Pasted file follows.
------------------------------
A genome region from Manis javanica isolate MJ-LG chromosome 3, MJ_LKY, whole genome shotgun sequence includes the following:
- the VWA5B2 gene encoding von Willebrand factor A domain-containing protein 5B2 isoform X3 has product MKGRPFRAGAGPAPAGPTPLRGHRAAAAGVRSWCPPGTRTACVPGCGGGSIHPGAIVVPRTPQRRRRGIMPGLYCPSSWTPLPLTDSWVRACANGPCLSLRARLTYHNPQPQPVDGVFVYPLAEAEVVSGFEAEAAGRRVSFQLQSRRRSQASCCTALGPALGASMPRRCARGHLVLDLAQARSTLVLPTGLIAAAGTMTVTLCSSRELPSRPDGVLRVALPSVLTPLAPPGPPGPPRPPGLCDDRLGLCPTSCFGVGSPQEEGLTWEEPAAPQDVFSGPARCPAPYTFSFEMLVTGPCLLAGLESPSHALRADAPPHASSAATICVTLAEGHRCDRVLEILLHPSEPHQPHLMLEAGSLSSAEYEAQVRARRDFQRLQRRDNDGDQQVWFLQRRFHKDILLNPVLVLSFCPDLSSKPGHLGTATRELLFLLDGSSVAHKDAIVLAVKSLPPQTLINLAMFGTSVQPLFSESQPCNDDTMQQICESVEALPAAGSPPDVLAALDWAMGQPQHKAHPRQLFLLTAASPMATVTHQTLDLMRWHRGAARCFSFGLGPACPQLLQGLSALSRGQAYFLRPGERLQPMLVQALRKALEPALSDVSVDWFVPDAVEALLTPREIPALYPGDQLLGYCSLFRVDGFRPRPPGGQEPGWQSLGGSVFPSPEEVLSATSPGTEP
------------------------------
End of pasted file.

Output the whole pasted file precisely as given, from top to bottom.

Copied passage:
A genome region from Manis javanica isolate MJ-LG chromosome 3, MJ_LKY, whole genome shotgun sequence includes the following:
- the VWA5B2 gene encoding von Willebrand factor A domain-containing protein 5B2 isoform X3 has product MKGRPFRAGAGPAPAGPTPLRGHRAAAAGVRSWCPPGTRTACVPGCGGGSIHPGAIVVPRTPQRRRRGIMPGLYCPSSWTPLPLTDSWVRACANGPCLSLRARLTYHNPQPQPVDGVFVYPLAEAEVVSGFEAEAAGRRVSFQLQSRRRSQASCCTALGPALGASMPRRCARGHLVLDLAQARSTLVLPTGLIAAAGTMTVTLCSSRELPSRPDGVLRVALPSVLTPLAPPGPPGPPRPPGLCDDRLGLCPTSCFGVGSPQEEGLTWEEPAAPQDVFSGPARCPAPYTFSFEMLVTGPCLLAGLESPSHALRADAPPHASSAATICVTLAEGHRCDRVLEILLHPSEPHQPHLMLEAGSLSSAEYEAQVRARRDFQRLQRRDNDGDQQVWFLQRRFHKDILLNPVLVLSFCPDLSSKPGHLGTATRELLFLLDGSSVAHKDAIVLAVKSLPPQTLINLAMFGTSVQPLFSESQPCNDDTMQQICESVEALPAAGSPPDVLAALDWAMGQPQHKAHPRQLFLLTAASPMATVTHQTLDLMRWHRGAARCFSFGLGPACPQLLQGLSALSRGQAYFLRPGERLQPMLVQALRKALEPALSDVSVDWFVPDAVEALLTPREIPALYPGDQLLGYCSLFRVDGFRPRPPGGQEPGWQSLGGSVFPSPEEVLSATSPGTEP